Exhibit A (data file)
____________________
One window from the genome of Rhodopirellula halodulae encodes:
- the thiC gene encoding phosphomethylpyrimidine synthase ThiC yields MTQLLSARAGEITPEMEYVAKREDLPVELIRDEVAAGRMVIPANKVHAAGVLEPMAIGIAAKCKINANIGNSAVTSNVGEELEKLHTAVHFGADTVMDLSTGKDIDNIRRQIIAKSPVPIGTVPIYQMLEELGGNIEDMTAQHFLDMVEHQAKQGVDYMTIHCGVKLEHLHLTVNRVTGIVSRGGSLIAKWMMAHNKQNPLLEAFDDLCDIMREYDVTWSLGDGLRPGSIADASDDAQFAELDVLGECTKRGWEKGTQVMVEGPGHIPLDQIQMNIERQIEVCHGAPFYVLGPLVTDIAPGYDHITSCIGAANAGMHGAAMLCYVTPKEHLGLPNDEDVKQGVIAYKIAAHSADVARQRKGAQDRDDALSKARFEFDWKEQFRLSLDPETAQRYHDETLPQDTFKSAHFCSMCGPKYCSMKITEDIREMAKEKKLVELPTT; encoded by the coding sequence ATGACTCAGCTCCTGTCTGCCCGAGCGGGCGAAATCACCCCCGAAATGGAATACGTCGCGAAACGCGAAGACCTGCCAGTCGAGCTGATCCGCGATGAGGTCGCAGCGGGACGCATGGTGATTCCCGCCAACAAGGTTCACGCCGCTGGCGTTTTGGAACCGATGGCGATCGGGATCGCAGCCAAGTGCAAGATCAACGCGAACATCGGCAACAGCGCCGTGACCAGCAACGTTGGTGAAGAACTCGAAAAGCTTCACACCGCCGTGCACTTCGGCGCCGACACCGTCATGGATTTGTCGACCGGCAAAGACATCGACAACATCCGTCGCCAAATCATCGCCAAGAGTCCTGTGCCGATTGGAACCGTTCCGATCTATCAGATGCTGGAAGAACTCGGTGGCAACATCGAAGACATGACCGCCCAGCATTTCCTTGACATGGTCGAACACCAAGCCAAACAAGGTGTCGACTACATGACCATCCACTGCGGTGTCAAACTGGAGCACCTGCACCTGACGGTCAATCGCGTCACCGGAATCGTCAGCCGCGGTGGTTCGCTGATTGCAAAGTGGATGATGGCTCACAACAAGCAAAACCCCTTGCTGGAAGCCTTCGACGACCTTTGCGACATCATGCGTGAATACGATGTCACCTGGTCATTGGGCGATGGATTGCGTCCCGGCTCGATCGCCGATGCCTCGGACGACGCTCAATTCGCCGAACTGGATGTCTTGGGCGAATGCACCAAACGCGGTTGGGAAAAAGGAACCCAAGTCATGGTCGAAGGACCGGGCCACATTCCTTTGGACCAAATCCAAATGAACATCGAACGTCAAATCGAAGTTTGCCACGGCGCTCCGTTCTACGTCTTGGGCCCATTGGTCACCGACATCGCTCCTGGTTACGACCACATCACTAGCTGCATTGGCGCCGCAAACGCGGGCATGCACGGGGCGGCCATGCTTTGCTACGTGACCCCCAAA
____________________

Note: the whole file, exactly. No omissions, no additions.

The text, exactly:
One window from the genome of Rhodopirellula halodulae encodes:
- the thiC gene encoding phosphomethylpyrimidine synthase ThiC yields MTQLLSARAGEITPEMEYVAKREDLPVELIRDEVAAGRMVIPANKVHAAGVLEPMAIGIAAKCKINANIGNSAVTSNVGEELEKLHTAVHFGADTVMDLSTGKDIDNIRRQIIAKSPVPIGTVPIYQMLEELGGNIEDMTAQHFLDMVEHQAKQGVDYMTIHCGVKLEHLHLTVNRVTGIVSRGGSLIAKWMMAHNKQNPLLEAFDDLCDIMREYDVTWSLGDGLRPGSIADASDDAQFAELDVLGECTKRGWEKGTQVMVEGPGHIPLDQIQMNIERQIEVCHGAPFYVLGPLVTDIAPGYDHITSCIGAANAGMHGAAMLCYVTPKEHLGLPNDEDVKQGVIAYKIAAHSADVARQRKGAQDRDDALSKARFEFDWKEQFRLSLDPETAQRYHDETLPQDTFKSAHFCSMCGPKYCSMKITEDIREMAKEKKLVELPTT; encoded by the coding sequence ATGACTCAGCTCCTGTCTGCCCGAGCGGGCGAAATCACCCCCGAAATGGAATACGTCGCGAAACGCGAAGACCTGCCAGTCGAGCTGATCCGCGATGAGGTCGCAGCGGGACGCATGGTGATTCCCGCCAACAAGGTTCACGCCGCTGGCGTTTTGGAACCGATGGCGATCGGGATCGCAGCCAAGTGCAAGATCAACGCGAACATCGGCAACAGCGCCGTGACCAGCAACGTTGGTGAAGAACTCGAAAAGCTTCACACCGCCGTGCACTTCGGCGCCGACACCGTCATGGATTTGTCGACCGGCAAAGACATCGACAACATCCGTCGCCAAATCATCGCCAAGAGTCCTGTGCCGATTGGAACCGTTCCGATCTATCAGATGCTGGAAGAACTCGGTGGCAACATCGAAGACATGACCGCCCAGCATTTCCTTGACATGGTCGAACACCAAGCCAAACAAGGTGTCGACTACATGACCATCCACTGCGGTGTCAAACTGGAGCACCTGCACCTGACGGTCAATCGCGTCACCGGAATCGTCAGCCGCGGTGGTTCGCTGATTGCAAAGTGGATGATGGCTCACAACAAGCAAAACCCCTTGCTGGAAGCCTTCGACGACCTTTGCGACATCATGCGTGAATACGATGTCACCTGGTCATTGGGCGATGGATTGCGTCCCGGCTCGATCGCCGATGCCTCGGACGACGCTCAATTCGCCGAACTGGATGTCTTGGGCGAATGCACCAAACGCGGTTGGGAAAAAGGAACCCAAGTCATGGTCGAAGGACCGGGCCACATTCCTTTGGACCAAATCCAAATGAACATCGAACGTCAAATCGAAGTTTGCCACGGCGCTCCGTTCTACGTCTTGGGCCCATTGGTCACCGACATCGCTCCTGGTTACGACCACATCACTAGCTGCATTGGCGCCGCAAACGCGGGCATGCACGGGGCGGCCATGCTTTGCTACGTGACCCCCAAA